6.9/10
169,189
705 user 150 critic

A Knight's Tale (2001)

PG-13 | | Action, Adventure, Romance | 11 May 2001 (USA)
Trailer
2:22 | Trailer
After his master dies, a peasant squire, fueled by his desire for food and glory, creates a new identity for himself as a knight.

Director:

Brian Helgeland

Writer:

Brian Helgeland
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Popularity
602 ( 4)
4 wins & 13 nominations. See more awards »

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Cast

Cast overview, first billed only:
Heath Ledger ... William Thatcher
Rufus Sewell ... Count Adhemar
Shannyn Sossamon ... Jocelyn
Paul Bettany ... Geoffrey Chaucer
Laura Fraser ... Kate
Mark Addy ... Roland
Alan Tudyk ... Wat
Bérénice Bejo ... Christiana (as Berenice Bejo)
Scott Handy ... Germaine
James Purefoy ... Colville
Leagh Conwell ... Young William Thatcher
Christopher Cazenove ... John Thatcher
Steven O'Donnell ... Simon the Summoner (as Steve O'Donnell)
Jonathan Slinger ... Peter the Pardoner
Nick Brimble ... Sir Ector
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Storyline

Inspired by "The Canterbury Tales," as well as the early life of William Marshall (later First Earl of Pembroke), this is the story of William, a young squire with a gift for jousting. After his master dies suddenly, the squire hits the road with his cohorts Roland and Wat. On the journey, they stumble across an unknown writer, Chaucer. William, lacking a proper pedigree, convinces Chaucer to forge genealogy documents that will pass him off as a knight. With his newly-minted history in hand, the young man sets out to prove himself a worthy knight at the country's jousting competition, and finds romance along the way. Written by Anonymous

Plot Summary | Plot Synopsis

Taglines:

He Will Rock You See more »


Motion Picture Rating (MPAA)

Rated PG-13 for action violence, some nudity and brief sex-related dialogue | See all certifications »

Parents Guide:

View content advisory »
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Did You Know?

Trivia

Several initial news stories reported that "A Knight's Tale" was the in-flight movie available on the airliners that crashed into the World Trade Center on September 11, 2001. See more »

Goofs

On William's armor the shoulder plates are secured with cotter pins, which were not invented until the 1900s. Unlike the movie's other anachronisms, this is probably unintentional. See more »

Quotes

[first lines]
William: Should we help him?
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Crazy Credits

As the first credits appear, the camera swings to show a constellation behind William and Jocelyn. The constellation is Orion, the Hunter, Jocelyn's nickname for William. See more »

Alternate Versions

There is a slight difference between the UK cinema version and the UK DVD release. In the cinematic release, the queen/Robbie Williams version of We Are The Champions starts playing when William and Jocelyn kiss just before the credits, whereas the DVD release has a different song play. However, We Are The Champions still plays over the last half of the credits. See more »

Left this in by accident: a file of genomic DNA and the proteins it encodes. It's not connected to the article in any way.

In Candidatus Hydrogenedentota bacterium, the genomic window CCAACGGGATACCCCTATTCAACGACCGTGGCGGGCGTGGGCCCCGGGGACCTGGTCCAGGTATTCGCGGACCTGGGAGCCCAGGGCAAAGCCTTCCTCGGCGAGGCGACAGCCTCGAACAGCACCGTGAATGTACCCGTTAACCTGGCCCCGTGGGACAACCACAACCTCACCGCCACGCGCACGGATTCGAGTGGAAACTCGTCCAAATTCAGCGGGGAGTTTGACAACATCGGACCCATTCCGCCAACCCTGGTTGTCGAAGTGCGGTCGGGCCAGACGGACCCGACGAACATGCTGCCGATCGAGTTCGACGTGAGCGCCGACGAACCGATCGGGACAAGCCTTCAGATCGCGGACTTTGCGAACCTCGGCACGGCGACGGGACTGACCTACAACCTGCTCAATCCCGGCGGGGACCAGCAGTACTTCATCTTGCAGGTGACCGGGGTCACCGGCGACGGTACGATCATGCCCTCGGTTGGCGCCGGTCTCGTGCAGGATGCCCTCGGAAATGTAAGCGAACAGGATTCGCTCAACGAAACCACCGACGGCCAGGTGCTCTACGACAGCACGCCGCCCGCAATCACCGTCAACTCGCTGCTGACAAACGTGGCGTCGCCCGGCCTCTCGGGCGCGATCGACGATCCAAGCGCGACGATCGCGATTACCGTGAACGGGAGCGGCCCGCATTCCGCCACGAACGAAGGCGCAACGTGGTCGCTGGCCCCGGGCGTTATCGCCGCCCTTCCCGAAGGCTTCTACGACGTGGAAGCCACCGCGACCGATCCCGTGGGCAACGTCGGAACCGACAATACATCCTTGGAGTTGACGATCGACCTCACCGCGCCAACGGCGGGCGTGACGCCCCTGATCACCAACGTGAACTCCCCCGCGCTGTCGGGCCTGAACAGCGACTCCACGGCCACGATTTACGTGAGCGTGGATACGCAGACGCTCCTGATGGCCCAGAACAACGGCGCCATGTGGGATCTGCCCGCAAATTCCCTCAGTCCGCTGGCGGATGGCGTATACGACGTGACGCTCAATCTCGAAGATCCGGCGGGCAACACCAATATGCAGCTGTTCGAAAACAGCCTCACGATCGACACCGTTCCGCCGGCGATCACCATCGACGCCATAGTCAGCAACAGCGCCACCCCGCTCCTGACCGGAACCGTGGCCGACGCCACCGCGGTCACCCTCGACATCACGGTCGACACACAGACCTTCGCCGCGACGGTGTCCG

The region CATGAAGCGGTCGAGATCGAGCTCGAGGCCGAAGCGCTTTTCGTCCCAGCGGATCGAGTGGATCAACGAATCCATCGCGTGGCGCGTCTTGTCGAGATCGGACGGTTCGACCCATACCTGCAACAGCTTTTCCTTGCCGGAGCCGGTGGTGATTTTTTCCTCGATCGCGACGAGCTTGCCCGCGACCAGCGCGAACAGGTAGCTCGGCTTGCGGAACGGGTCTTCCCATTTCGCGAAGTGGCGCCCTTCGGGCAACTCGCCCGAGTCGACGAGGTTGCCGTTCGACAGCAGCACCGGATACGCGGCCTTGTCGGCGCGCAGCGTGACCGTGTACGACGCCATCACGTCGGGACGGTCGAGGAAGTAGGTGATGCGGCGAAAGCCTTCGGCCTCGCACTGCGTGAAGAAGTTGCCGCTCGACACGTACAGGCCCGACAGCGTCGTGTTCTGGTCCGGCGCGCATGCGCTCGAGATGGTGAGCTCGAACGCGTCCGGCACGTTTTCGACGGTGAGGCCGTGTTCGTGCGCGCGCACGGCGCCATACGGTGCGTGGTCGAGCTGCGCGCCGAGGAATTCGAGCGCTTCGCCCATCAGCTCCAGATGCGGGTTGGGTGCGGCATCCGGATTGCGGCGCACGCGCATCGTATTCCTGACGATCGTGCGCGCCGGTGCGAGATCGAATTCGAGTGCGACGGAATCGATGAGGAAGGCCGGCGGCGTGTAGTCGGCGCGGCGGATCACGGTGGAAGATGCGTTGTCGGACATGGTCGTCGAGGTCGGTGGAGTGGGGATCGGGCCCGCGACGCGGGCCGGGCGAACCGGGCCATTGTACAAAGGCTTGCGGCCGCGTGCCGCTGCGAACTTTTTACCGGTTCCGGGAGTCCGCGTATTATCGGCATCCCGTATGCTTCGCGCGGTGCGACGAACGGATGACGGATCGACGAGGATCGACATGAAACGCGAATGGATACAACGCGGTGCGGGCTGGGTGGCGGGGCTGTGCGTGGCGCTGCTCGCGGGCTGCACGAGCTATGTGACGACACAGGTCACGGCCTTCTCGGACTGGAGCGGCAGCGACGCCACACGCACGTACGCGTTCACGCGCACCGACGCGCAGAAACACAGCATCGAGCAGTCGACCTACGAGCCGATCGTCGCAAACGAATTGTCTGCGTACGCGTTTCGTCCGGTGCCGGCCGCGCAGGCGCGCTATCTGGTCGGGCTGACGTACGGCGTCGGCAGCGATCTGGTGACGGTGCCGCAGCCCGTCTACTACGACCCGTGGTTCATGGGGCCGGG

Soundtracks

Get Ready
Written by Smokey Robinson (as William Robinson, Jr.)
Performed by Rare Earth
Courtesy of Motown Record Company, L.P.
Under license from Universal Music Enterprises
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User Reviews

 
More accurate than you might think
15 August 2003 | by bhirschi42See all my reviews

The first time I saw A Knight's Tale (on cable, missed it in theater), I had the same reaction as many of you - Queen? David Bowie? In a movie set in the middle ages?

But I stayed with it, and I'm glad I did. Once you get past the glaring anachronisms (put in the film on purpose, of course), you find the movie is actually quite true to its period.

The presence of Chaucer in the film, combined with some of its details, leads me to suspect that Brian Helgeland has read "Chaucer's Knight" by fellow filmmaker Terry Jones (of Monty Python fame). The book deconstructs the knight in Chaucer's "The Knight's Tale" in a totally unique way -- he is seen NOT as the flower of medieval chivalry (as most scholars have interpreted him), but as a mercenary out for nothing but money and blood. The character in the film Chaucer would have written about, then, is not Sir William Thatcher (Heath Ledger), but Count Adhemar of Anjou (Rufus Sewell).

The part of the film in which this connection "clicked" for me was the scene where Count Adhemar is called away to his command in a "Free Company" -- a particular stain on the reputation of knighthood which Jones talks extensively about in his book.

Jones' book made use of extensive research into medieval history, and Helgeland's film obviously does, too.

Chaucer was a master of satire in his day. Helgeland's use of modern conventions in a period film is a conceit of which - I believe - Chaucer would definitely have approved.

I gave "A Knight's Tale" 9 out of 10 - it's not perfect, but I like it so much, I try to watch it every time it comes on (it's been on HBO and Cinemax pretty regularly for the past several months). Check it out!


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Frequently Asked Questions

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Details

Country:

USA

Language:

English | French

Release Date:

11 May 2001 (USA) See more »

Also Known As:

A Knight's Tale See more »

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Box Office

Budget:

$65,000,000 (estimated)

Opening Weekend USA:

$16,511,391, 13 May 2001

Gross USA:

$56,569,702

Cumulative Worldwide Gross:

$117,487,473
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Company Credits

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Technical Specs

Runtime:

| (extended)

Sound Mix:

DTS | Dolby Digital | SDDS (8 channels)

Color:

Color

Aspect Ratio:

2.35 : 1
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